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Pedestrian Signals

Pedestrian signals work in harmony with traffic signals at intersections to provide pedestrians with safe opportunities to cross the street.

If an intersection has a pedestrian pushbutton, using it will ensure a full Walk and Flashing Don't Walk interval during a light cycle. Intersections without pushbuttons automatically display a full pedestrian signal each light cycle.

All of our pedestrian signals contain three key intervals: the walk interval indicates it is safe to start crossing; the flashing don't walk interval indicates those already in the roadway should continue crossing but not to attempt to cross if not already in the intersection; and, the solid don’t walk interval indicates it is not safe to cross. The duration of each cycle is calculated based on the curb-to-curb crossing distance.

As of early 2021, all signalized crossings in Winnipeg now also include pedestrian countdown signals, which provide the time remaining in a crossing cycle and contribute to increased pedestrian safety.

Learn more about additional pedestrian signal features and the process involved in designating a controlled pedestrian crossing by selecting one of the options below:

Audible signals

Pedestrian and cycling signals

Designating a pedestrian crossing

Audible signals

An Accessible Pedestrian Signal (APS) is a device that communicates information about pedestrian timing at signalized intersections through the use of non-visual, audible tones. By installing APS at all signalized intersections, we hope to improve accessibility for all pedestrians, including those with visual impairments.

How they work

Pedestrians will hear one of four typical audible tones, depending on the signalized intersection.

  1. "Coo Coo" – heard when the "WALK light is on, typically for North-South pedestrian crossing directions
  2. "Chirp Chirp" – heard when the "WALK" light is on, typically for East-West pedestrian crossing directions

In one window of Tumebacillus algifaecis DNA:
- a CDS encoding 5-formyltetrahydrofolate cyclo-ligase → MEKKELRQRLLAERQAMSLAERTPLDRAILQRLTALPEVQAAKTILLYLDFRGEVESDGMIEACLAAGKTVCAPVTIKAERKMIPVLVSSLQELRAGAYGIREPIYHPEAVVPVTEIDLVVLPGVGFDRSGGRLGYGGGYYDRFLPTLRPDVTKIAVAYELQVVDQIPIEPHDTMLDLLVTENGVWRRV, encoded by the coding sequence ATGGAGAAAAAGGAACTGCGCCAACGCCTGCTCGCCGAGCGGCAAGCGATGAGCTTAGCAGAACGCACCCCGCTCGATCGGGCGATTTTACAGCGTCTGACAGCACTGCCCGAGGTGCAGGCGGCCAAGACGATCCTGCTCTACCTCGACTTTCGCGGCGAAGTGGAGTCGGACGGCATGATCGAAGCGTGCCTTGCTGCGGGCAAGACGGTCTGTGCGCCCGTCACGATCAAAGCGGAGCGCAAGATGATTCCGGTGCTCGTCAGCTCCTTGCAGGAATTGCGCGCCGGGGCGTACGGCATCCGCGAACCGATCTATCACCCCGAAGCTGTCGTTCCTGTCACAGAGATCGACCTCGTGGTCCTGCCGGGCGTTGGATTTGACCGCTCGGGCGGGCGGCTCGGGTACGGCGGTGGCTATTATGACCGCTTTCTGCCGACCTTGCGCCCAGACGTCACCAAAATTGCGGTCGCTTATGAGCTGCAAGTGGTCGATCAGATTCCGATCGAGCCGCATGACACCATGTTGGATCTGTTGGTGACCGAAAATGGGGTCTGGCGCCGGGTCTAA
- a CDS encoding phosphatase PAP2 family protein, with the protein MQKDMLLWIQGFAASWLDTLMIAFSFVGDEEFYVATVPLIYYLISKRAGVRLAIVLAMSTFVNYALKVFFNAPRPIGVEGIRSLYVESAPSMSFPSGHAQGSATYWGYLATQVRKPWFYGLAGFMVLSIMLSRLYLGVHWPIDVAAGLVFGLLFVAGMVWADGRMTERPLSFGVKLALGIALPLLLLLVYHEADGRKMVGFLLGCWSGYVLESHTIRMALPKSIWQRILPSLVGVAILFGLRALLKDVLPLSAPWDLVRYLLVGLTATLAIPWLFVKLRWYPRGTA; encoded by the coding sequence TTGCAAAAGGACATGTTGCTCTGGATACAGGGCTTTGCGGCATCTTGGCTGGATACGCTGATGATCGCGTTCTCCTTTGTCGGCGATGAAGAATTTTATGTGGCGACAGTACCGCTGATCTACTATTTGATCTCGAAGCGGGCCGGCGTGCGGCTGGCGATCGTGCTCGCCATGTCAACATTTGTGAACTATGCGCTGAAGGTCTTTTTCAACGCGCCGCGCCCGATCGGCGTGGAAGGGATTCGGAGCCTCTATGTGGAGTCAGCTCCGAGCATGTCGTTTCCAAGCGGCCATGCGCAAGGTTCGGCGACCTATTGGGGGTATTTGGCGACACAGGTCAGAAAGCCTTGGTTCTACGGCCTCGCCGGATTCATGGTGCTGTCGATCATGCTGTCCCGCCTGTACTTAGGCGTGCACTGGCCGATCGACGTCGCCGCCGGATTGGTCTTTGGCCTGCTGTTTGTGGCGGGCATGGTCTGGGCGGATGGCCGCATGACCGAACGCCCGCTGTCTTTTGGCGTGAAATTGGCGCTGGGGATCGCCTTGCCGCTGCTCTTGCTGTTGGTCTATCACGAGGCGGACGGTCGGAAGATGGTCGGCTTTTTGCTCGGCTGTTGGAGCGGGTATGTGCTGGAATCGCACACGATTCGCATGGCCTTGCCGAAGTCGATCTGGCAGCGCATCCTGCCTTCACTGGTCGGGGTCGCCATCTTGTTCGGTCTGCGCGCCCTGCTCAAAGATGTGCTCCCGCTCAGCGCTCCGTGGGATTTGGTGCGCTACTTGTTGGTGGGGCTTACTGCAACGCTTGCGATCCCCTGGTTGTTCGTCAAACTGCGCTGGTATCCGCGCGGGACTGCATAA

3. "Tick Tick" - this the pushbutton locator tone that provides an audible sign that a pushbutton is required to request the "WALK" signal
  4. "Tock" - this is the confirmation that the pushbutton has been activated, and that a request for the "WALK" signal has been made

If an intersection does not have a pushbutton, audible signals will be automatically activated with the corresponding lighted pedestrian signals.

If you come across a signalized intersection where you cannot hear the audible tones, or the tones are too loud, please contact 311.

Pedestrian and cycling signals

Bicycle Signals

Bicycle Signals

Bicycle signals are fairly recent additions in Winnipeg and are used at specific locations when bicycle paths intersect with high-volume roads. Because bicycles require a longer crossing time than vehicles but a shorter time than pedestrians, bike signals provide sufficient time for cyclists to safely cross an intersection. A bicycle signal head is similar to signal indications for vehicles, with green, amber and red phases. Examples of intersections with bicycle signals are Osborne Street N. and Granite Way, and Archibald Street and Mission Street.

Green Bicyclebegin crossing the intersection if safe to do so.

Amber Bicyclestop before the intersection if possible. If already in the intersection, continue crossing.

Red Bicycledo not enter the intersection. This clearance phase allows cyclists who began crossing at the end of the green interval to clear the intersection.

Bicycle pushbutton

Certain routes have dedicated bike lanes. Some intersections can pick cyclists up using vehicular detection so not every intersection needs to be equipped with a push button. Certain locations need a pushbutton to ensure cyclists get service. These buttons are mounted on a pole approximately 4ft high parallel to the direction of travel.

Pedestrian and cycling priority signal

The City recently installed a number of bicycle and pedestrian priority signals along the newly-opened Garry Street bi-directional bike lane. This signal type is new for Winnipeggers and helps mitigate collision risks when cars want to turn left across a through-traffic bike lane.

It is important for drivers along this corridor to know that there are four separate controls at this type of intersection: pedestrian; cyclist; left-turning vehicles; through traffic. Vehicles cannot turn left unless their dedicated signal is green.

Image 1 (below) shows this type of intersection when the left-turn light is red. All traffic is moving except the left-turning cars.

pedestrian and cycling priority signal

Image 2 (below) shows the traffic movement when left turns are permitted. Cyclist movements are stopped. PLEASE NOTE: Pedestrians will continue to be permitted to cross and have the right of way. Cars must be mindful of pedestrians, and yield to them (as in any other intersection).

pedestrian and cycling priority signal
Last update: February 16, 2021

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